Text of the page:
teins mostly found effects of RF field exposure. However, no
conclusions can be made as there are no common patterns
of exposure conditions or types of effects caused by the
exposure” [page 106 (2)]. Out of 33studies on direct effects
on proteins or cell membranes, 32 described significant
effects of RF signals below high power heating, but these
disappeared in the conclusions.
By the end of the report, the conclusion on cellular
studies had incorrectly become “There are now several
hundred studies in the published literature that have looked
for effects on isolated cells or their components when
exposed to RF fields. None has provided robust evidence for
an effect” [page 318 (2)].
A summary for human brain EEG recordings stated,
the EEG studies published since 2003 do provide some
evidence that RF fields could influence brain function, and
this should remain an area of interest” [page 226 (2)]. Many
EEG studies (awake or asleep subjects) reported changes
in electrical field potential oscillations, evoked responses
or interhemispheric coupling, but these were dismissed:
it remains unclear whether these RF effects, if they exist,
are material to human health or not”. Electrical field
potential oscillations can synchronise activity of local
networks (21) or propagate signals over large regions, con-
trolling brain developmental processes, including neu-
rogenesis, apoptosis, neuronal migration, differentiation
and network formation (68). Oscillations have been linked
with active processing or inhibition of cognitive functions
(69) and cyclic modulations of neuronal excitability (21).
References available at the time of the report describing
behavioural problems (70–72) and changed psychomotor
performance (73) associated with pre-natal or childhood
RF exposures, cell death and reduced cell numbers in the
brain (74–83) and cognitive inhibition (22–29, 78, 79, 84–
88) supported the possibility that RF-induced changes in
electrical activity could contribute to altered brain devel-
opment or cognition.
The executive summary included “There has been no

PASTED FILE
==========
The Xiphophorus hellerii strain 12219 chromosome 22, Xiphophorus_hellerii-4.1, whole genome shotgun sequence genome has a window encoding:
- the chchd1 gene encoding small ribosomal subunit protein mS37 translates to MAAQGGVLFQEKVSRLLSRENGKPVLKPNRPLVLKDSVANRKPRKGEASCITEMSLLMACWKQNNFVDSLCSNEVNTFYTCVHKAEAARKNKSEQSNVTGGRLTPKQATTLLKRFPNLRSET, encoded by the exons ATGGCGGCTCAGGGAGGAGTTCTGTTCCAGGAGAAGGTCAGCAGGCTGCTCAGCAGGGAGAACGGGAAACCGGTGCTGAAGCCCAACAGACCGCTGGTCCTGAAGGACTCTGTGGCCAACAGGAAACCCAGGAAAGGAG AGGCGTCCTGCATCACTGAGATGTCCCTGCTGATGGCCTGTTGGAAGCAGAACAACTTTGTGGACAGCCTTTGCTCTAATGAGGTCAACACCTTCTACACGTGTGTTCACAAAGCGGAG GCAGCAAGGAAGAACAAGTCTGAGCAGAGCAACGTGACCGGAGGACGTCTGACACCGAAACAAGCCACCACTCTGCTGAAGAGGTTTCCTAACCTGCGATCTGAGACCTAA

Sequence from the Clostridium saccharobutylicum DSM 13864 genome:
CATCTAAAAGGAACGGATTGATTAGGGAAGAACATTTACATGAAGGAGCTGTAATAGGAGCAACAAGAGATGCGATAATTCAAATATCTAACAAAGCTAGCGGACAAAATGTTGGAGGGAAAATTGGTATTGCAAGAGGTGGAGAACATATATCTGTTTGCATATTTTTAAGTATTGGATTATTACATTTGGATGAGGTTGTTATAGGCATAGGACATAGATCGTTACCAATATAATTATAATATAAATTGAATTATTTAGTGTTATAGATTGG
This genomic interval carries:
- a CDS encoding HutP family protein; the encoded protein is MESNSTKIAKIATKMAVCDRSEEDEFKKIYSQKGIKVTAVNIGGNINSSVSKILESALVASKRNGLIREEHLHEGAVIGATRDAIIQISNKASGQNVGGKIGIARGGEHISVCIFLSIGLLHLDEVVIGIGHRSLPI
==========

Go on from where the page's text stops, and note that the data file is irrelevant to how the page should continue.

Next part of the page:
consistent evidence of effects on the brain, nervous system
or the blood-brain barrier, on auditory function, or on fer-
tility and reproduction” [page 3 (2)]. The term ‘consistent’
dismissed areas for which the majority of studies had
found adverse effects, such as male fertility. Of the studies
included in the report on pregnancy and development,
which quantified effects of pre-natal or early neonatal RF
exposures on neuronal cell numbers in the developing
brain [pages 184–187 (2)], four found significant decreases:
pyramidal cells in the rat hippocampus (74), granule cells
in the rat dentate gyrus (75), Purkinje cells in the mouse
cerebellum (76) and a transient increase in neurogenesis
of the subventricular zone following 8h of RF exposure
over 2days, but a long-lasting decrease in neurogenesis
following a 24 h exposure over 3days (77), measured from
proliferating cells in the rat rostral migratory stream. One
study described no effect on neuronal numbers in the
mouse hippocampus (89). Whilst not all reported effects,
the studies supported RF exposures decreasing neuronal
numbers in the brain during pre-natal and early neonatal
development at least in some circumstances (74–77). The
executive summary misleadingly implied that because not
all studies reported the same effects, RF signals have no
The AGNIR report suggested that symptoms in
humans may be caused by people’s perception of being
exposed, rather than the actual electromagnetic fields